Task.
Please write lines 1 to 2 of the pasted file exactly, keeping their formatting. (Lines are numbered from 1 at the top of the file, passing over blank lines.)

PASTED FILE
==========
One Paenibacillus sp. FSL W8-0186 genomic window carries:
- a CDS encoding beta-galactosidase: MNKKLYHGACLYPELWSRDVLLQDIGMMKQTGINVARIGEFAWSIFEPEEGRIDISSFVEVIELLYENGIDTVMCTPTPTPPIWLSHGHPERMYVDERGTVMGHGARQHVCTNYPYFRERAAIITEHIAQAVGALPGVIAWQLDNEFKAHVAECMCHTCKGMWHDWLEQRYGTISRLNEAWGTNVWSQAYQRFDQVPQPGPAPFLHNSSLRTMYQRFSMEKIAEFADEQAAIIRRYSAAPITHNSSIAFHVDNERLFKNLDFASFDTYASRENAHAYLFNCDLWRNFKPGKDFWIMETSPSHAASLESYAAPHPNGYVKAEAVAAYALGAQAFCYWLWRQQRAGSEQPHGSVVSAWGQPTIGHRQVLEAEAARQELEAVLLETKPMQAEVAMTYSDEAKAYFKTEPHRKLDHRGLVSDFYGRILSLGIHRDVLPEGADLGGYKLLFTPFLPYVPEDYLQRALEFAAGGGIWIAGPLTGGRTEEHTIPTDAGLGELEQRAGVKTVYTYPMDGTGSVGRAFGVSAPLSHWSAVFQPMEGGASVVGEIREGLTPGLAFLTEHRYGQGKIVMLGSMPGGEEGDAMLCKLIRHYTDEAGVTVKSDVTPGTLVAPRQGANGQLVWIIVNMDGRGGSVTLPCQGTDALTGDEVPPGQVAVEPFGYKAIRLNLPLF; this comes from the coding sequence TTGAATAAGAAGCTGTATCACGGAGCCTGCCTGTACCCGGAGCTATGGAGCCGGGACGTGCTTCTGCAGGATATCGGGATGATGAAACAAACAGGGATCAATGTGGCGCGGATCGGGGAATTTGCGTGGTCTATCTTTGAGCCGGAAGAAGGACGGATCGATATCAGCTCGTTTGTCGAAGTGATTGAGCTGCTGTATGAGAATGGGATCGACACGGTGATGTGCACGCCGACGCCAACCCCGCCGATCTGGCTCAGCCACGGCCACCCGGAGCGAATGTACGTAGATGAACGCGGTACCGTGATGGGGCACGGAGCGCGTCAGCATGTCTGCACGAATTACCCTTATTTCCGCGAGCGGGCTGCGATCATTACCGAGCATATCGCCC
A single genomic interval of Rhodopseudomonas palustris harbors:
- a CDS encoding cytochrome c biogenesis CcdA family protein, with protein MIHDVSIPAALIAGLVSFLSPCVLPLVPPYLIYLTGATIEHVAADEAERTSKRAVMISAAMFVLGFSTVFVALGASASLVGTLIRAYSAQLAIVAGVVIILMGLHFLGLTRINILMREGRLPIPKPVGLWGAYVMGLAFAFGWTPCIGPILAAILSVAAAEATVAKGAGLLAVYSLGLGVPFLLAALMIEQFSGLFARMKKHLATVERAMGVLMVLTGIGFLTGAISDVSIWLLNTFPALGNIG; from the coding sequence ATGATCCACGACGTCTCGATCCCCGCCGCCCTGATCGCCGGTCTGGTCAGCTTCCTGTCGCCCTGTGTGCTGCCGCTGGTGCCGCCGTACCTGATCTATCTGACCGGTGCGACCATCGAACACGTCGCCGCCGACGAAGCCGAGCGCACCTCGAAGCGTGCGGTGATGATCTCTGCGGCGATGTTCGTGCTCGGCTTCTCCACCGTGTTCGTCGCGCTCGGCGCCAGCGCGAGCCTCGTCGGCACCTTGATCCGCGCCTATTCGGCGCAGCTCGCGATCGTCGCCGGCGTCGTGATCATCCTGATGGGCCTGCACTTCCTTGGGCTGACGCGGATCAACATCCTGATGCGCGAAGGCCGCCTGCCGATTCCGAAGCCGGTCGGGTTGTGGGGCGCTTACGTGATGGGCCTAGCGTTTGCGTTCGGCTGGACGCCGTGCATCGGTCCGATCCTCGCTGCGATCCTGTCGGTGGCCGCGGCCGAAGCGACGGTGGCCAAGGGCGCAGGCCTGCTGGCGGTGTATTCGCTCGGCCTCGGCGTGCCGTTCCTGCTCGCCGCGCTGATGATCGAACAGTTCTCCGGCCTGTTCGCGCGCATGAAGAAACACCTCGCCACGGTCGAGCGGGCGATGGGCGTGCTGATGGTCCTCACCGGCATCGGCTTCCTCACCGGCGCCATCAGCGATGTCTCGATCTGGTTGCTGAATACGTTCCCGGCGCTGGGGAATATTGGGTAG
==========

One Paenibacillus sp. FSL W8-0186 genomic window carries:
- a CDS encoding beta-galactosidase: MNKKLYHGACLYPELWSRDVLLQDIGMMKQTGINVARIGEFAWSIFEPEEGRIDISSFVEVIELLYENGIDTVMCTPTPTPPIWLSHGHPERMYVDERGTVMGHGARQHVCTNYPYFRERAAIITEHIAQAVGALPGVIAWQLDNEFKAHVAECMCHTCKGMWHDWLEQRYGTISRLNEAWGTNVWSQAYQRFDQVPQPGPAPFLHNSSLRTMYQRFSMEKIAEFADEQAAIIRRYSAAPITHNSSIAFHVDNERLFKNLDFASFDTYASRENAHAYLFNCDLWRNFKPGKDFWIMETSPSHAASLESYAAPHPNGYVKAEAVAAYALGAQAFCYWLWRQQRAGSEQPHGSVVSAWGQPTIGHRQVLEAEAARQELEAVLLETKPMQAEVAMTYSDEAKAYFKTEPHRKLDHRGLVSDFYGRILSLGIHRDVLPEGADLGGYKLLFTPFLPYVPEDYLQRALEFAAGGGIWIAGPLTGGRTEEHTIPTDAGLGELEQRAGVKTVYTYPMDGTGSVGRAFGVSAPLSHWSAVFQPMEGGASVVGEIREGLTPGLAFLTEHRYGQGKIVMLGSMPGGEEGDAMLCKLIRHYTDEAGVTVKSDVTPGTLVAPRQGANGQLVWIIVNMDGRGGSVTLPCQGTDALTGDEVPPGQVAVEPFGYKAIRLNLPLF; this comes from the coding sequence TTGAATAAGAAGCTGTATCACGGAGCCTGCCTGTACCCGGAGCTATGGAGCCGGGACGTGCTTCTGCAGGATATCGGGATGATGAAACAAACAGGGATCAATGTGGCGCGGATCGGGGAATTTGCGTGGTCTATCTTTGAGCCGGAAGAAGGACGGATCGATATCAGCTCGTTTGTCGAAGTGATTGAGCTGCTGTATGAGAATGGGATCGACACGGTGATGTGCACGCCGACGCCAACCCCGCCGATCTGGCTCAGCCACGGCCACCCGGAGCGAATGTACGTAGATGAACGCGGTACCGTGATGGGGCACGGAGCGCGTCAGCATGTCTGCACGAATTACCCTTATTTCCGCGAGCGGGCTGCGATCATTACCGAGCATATCGCCC